Archive for May, 2011

May 18, 2011

Housing Crisis News Round-up

‘The primary purpose of housing policy must be to provide secure, decent, affordable homes for the whole population. But in recent British political discourse – and public policy – a house has been seen first and foremost as an asset to be bought and sold.’ – IPPR Housing policy: a fundamental review

Shortfall of 500,000 affordable homes via The Guardian

‘Housing shortage crisis’ predicted and Thousands of London council homes left empty via BBC NEWS

Housing crisis as home loans slump to new low via The Independent

The UK housing crisis in numbers: ‘spending cuts could put 1.25 million more people on waiting lists for affordable housing’  via New Statesman

Housing statistics via Campaign For Affordable House Prices

Shhh… don’t mention the housing crisis

May 8, 2011

More on squatting

Let’s be clear, it is extremely unlikely your house will be squatted while you are away on holiday. No, squatters do not go around casing other people’s homes to steal. The whole point for the vast majority of squatters, and I think we can presume it’s the same across the world, is to make use of property that has been left to waste, temporarily bringing a long term abandoned building back to life as a home. Recycling on a grand scale.

And not all squatters are dreadlocked crusties or radical anarchists, despite media portrayals of Europe’s main cities. Squatters are basically people who have taken things into their own hands, most are simply victims of a global economic system that creates a housing crisis.

Different people squat for different reasons, generally out of necessity, often because of homelessness through poverty or natural disasters, or unnatural disasters like war zones. Many who were previously not squatters now are and will be for the foreseeable future’.

There are thousands of people squatting in New Orleans since hurricane Katrina ravaged their city, millions of internally displaced earthquake survivors squatting in Haiti, entire squatter villages in some parts of the world.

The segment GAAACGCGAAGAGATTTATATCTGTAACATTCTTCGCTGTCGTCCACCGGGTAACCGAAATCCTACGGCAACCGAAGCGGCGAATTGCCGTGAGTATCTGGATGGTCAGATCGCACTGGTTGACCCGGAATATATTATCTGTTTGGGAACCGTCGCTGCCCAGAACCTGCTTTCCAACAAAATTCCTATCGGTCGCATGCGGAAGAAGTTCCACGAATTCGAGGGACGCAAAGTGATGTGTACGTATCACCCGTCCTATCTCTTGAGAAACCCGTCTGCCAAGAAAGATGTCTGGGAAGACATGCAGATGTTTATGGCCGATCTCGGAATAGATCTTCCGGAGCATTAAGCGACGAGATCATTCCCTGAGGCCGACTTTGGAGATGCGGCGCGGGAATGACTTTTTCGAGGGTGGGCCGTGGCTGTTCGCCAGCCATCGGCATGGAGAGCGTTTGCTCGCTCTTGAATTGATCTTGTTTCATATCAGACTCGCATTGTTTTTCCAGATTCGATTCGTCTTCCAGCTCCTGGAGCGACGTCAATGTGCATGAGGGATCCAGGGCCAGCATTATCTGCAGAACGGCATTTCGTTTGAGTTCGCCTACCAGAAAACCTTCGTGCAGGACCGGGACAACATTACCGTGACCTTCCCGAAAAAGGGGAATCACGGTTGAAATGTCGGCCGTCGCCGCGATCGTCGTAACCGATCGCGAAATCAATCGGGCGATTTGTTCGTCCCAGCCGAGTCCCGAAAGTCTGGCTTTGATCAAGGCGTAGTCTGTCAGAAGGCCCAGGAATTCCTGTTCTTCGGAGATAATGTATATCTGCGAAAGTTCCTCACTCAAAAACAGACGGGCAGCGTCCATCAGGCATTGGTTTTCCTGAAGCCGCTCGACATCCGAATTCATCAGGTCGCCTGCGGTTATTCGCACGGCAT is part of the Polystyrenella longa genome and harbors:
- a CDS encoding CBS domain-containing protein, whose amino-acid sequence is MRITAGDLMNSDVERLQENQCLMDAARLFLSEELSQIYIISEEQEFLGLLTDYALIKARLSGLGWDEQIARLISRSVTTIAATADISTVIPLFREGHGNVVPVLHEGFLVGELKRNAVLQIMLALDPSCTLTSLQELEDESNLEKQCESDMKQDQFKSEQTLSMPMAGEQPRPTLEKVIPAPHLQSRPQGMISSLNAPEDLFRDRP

Every continent has squatters. Heard of the favelas? Dharavi? Grande Hotel Beira? The shackdwellers movement Abahlali baseMjondolo?

Wikipedia entry on ‘Squatting’

(via Squatting Film Newsreels from British Pathe

previous postA Common Housing Alternative – Squatting

May 2, 2011

Rise in squatting ‘as a barometer of the times’

Last month, the Daily Fail started something, the Independent joined in with their ‘anarchist collectives living rent-free in Georgian townhouses‘, and the Torygraph took it upon themselves to campaign for a change in the law, and Grant Shapps the Housing minister took it up. Now they are looking to make squatting a criminal offence, a crime, in England and Wales. It already is in Scotland.

The Advisory Service for Squatters replied with an open letter to the Daily Mail.

The Washington Post had a piece (last year), a tad more balanced than the Mail and Telegraph, the feature ‘Recession Revives Britain’s Squatter Movement’ sees a rise in squatting ‘as a barometer of the times’, and makes the still relevant and important point that  ‘home repossessions soared … to about 45,000 last year and could reach 75,000 this year, creating new homeless people and new empty houses’.

Under current law squatting is not a criminal offence. It is a civil matter, if a property owner wants to get squatters out they have to take it to court. Squatters have certain rights. And so they should have. Squatters are caretakers and home-makers, they make homes out of buildings that more often than not have been left to rot, needlessly, sometimes intentionally, some houses are simply bricks-n-mortar investments sitting til a profit can be made.

Why do they want to turn the homeless into criminals for helping themselves rather than making it a crime to create homelessness, empty homes and perpetuate the shortage of decent affordable housing?

Or is it more of a reaction to activists cleverly ‘reclaiming the dead investment space of the wealthy‘? Because it’s not just about homes for the homeless. There is a history of abandoned buildings like schools, libraries, swimming baths, shops, even old police stations and jobcentres being put to good use by and for local communities. What Scotland lacks thanks to it’s law criminalising squatting, we notice, is free spaces and real community centres or social centres. Free as in gratis, and free as in non-commercial.

As the cuts kick in and public services are reduced we might see more empty edifices ready to be turned into positive community spaces.